A warning to authors: If you give your protagonist a powerful amulet that makes everything they wish come true, well, there's just not really any confA warning to authors: If you give your protagonist a powerful amulet that makes everything they wish come true, well, there's just not really any conflict. Of course what The Neverending Story does best is create a fantastical world (literally called Fantastica) full of quirky, interesting, and outlandish characters. However, with little story to hang these characters on, the book quickly wore on me. The movie The Neverending Story you grew up with in the 80s with the adorable Luck Dragon, Falkor, tells only half of the book. That half perhaps is the best, as it's the allegory of the power of stories and imagination, and there truly is some suspense about how human Bastian will intervene in the world of Fantastica to save the Childlike Empress. The other half finds Bastian romping through Fantastica with his powerful amulet defeating great fighters just because he wills it and surviving any scary obstacle he encounters. Not until the end does he face any real obstacle: His own hubris and sense of self. Here the book becomes interesting again, but I was very ready to be done with it about 150 pages prior....more
Ghostwritten is the precursor to Cloud Atlas: a series of loosely interconnected short stories about themes of fate and chance. I didn't love Cloud AtGhostwritten is the precursor to Cloud Atlas: a series of loosely interconnected short stories about themes of fate and chance. I didn't love Cloud Atlas (though I realize I'm in the minority here), but I definitely saw the artistry of it. At his best, Mitchell is a sublime wordsmith; his ability to create engrossing, realistic distant worlds and his own vernacular is unparalleled in Cloud Atlas and the, in my opinion, far superior Black Swan Green and The Thousand Autumns of Jacob de Zoet. However Ghostwritten doesn't have the incredible language of the aforementioned but does have the same problem I saw with Cloud Atlas--the stories feel incomplete; the connections are tenuous and, frankly, not that compelling. It's more a collection of short stories than a complete novel, and whatever connections exist simply feel gimmicky. Add to that a kind of ridiculous ending, and I found myself disappointed by this novel. I have enjoyed some of Mitchell’s novels enough that I’m willing to take my chances on the last of his I haven’t read, but, if you’re new to him, I recommend starting with Black Swan Green....more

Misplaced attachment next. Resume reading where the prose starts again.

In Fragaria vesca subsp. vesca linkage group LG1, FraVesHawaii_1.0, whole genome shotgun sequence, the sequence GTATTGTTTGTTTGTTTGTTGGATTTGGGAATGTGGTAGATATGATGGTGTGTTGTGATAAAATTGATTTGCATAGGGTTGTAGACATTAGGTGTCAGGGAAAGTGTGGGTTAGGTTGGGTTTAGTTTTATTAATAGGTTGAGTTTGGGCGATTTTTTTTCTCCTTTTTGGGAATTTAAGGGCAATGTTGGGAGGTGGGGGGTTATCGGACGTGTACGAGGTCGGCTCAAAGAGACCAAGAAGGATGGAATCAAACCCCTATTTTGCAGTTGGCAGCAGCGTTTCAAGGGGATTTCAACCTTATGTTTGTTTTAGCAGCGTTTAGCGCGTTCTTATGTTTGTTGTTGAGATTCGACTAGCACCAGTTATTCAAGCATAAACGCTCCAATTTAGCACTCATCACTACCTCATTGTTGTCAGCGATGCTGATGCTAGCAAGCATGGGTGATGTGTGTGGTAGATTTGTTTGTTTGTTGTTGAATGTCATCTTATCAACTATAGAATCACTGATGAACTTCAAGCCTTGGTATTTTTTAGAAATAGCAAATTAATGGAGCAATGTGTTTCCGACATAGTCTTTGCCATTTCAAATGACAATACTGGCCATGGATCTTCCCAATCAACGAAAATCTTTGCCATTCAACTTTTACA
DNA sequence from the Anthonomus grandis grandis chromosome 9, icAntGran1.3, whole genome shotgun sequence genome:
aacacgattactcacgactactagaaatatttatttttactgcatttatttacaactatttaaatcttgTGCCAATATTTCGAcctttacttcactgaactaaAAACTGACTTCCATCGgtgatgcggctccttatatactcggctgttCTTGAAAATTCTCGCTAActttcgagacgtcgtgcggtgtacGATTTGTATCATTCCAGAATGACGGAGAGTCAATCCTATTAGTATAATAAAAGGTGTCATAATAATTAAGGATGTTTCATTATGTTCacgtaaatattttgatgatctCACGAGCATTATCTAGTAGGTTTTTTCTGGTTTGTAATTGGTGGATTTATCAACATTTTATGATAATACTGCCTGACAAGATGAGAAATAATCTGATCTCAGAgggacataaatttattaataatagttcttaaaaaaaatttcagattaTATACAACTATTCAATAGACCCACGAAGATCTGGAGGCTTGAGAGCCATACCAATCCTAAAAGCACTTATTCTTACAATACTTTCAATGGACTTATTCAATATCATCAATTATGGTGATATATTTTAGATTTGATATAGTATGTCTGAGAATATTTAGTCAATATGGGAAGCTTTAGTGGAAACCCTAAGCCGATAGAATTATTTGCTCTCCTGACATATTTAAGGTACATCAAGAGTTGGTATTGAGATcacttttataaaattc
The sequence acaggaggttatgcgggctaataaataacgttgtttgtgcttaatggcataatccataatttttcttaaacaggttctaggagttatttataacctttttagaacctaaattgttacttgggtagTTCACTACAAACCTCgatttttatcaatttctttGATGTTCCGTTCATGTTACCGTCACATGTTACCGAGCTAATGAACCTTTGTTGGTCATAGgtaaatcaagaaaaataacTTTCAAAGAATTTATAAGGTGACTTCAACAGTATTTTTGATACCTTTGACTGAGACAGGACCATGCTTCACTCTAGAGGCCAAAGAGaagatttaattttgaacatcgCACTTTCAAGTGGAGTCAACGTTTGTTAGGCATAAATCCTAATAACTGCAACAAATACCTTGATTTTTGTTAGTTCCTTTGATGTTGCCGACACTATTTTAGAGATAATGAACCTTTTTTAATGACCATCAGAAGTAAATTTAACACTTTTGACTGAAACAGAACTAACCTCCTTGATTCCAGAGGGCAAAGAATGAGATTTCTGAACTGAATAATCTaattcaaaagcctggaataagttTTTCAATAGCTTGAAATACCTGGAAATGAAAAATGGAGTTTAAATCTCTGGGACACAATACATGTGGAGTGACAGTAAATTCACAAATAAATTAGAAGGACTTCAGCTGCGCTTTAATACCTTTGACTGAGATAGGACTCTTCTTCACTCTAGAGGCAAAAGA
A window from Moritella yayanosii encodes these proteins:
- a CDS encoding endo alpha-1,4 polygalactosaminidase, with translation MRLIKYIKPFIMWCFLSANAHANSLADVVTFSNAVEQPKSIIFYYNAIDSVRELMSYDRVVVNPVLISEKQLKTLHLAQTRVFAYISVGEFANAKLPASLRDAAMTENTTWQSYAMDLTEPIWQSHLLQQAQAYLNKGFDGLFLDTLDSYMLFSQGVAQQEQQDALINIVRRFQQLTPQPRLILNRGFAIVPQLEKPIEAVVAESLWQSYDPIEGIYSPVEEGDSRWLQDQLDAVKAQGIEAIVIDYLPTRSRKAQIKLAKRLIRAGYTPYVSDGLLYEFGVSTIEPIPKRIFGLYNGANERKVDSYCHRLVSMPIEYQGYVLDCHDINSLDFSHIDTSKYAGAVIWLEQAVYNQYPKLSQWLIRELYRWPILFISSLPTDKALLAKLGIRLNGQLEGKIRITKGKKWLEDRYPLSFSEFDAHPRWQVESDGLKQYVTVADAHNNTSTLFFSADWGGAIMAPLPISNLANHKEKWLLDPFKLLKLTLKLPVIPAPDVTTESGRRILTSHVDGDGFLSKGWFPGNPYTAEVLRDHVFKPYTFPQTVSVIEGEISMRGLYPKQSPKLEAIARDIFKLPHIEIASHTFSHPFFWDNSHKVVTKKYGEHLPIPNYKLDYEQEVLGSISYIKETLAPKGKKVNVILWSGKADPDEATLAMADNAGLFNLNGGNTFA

I’ve loved other novels by Murakami, loved them despite being maddened by them; novels like his most famous The Wind Up Bird Chronicle or Kafka on theI’ve loved other novels by Murakami, loved them despite being maddened by them; novels like his most famous The Wind Up Bird Chronicle or Kafka on the Shore are riveting and compelling while being obtusely fantastical with no attempt to tie anything together or explain the unreal happenings.
Norwegian Wood is a completely different book: It is a realistic love story (there is not a single fantastical event), but it is also riveting and beautifully written. Norwegian Wood is a coming of age novel. Its protagonist, a somewhat solitary, thoughtful young man, Toru Watanabe, lost his closest childhood friend to suicide at the age of seventeen, and so he moves through his life with caution, afraid to open himself up too much, unsure of the direction his future should take him. The novel is a flashback, told eighteen years after Watanabe’s nineteenth year, and it recounts his love and social life during his first and second years of college.
What makes this a successful novel is how beautifully written the characters are. Watanabe is in love with a young woman, Naoko, the lover of the childhood best friend; she is equally damaged by his suicide and struggles to make meaning of her life. And then Watanabe meets Midori, who, in less masterful hands, could end up becoming a stereotype of the liberated young woman, but Murakami also paints her with complexity and thoughtfulness. Even a more minor character, an older woman Watanabe meets, is given a rich back story, (the title comes from her playing the Beatles’s “Norwegian Wood” on the guitar for Naoko and Watanabe), and her perspective, in some ways, is the heart of the story: “If you don’t want to spend time in an insane asylum, you have to open up a little more and let yourself go with life’s natural flow…”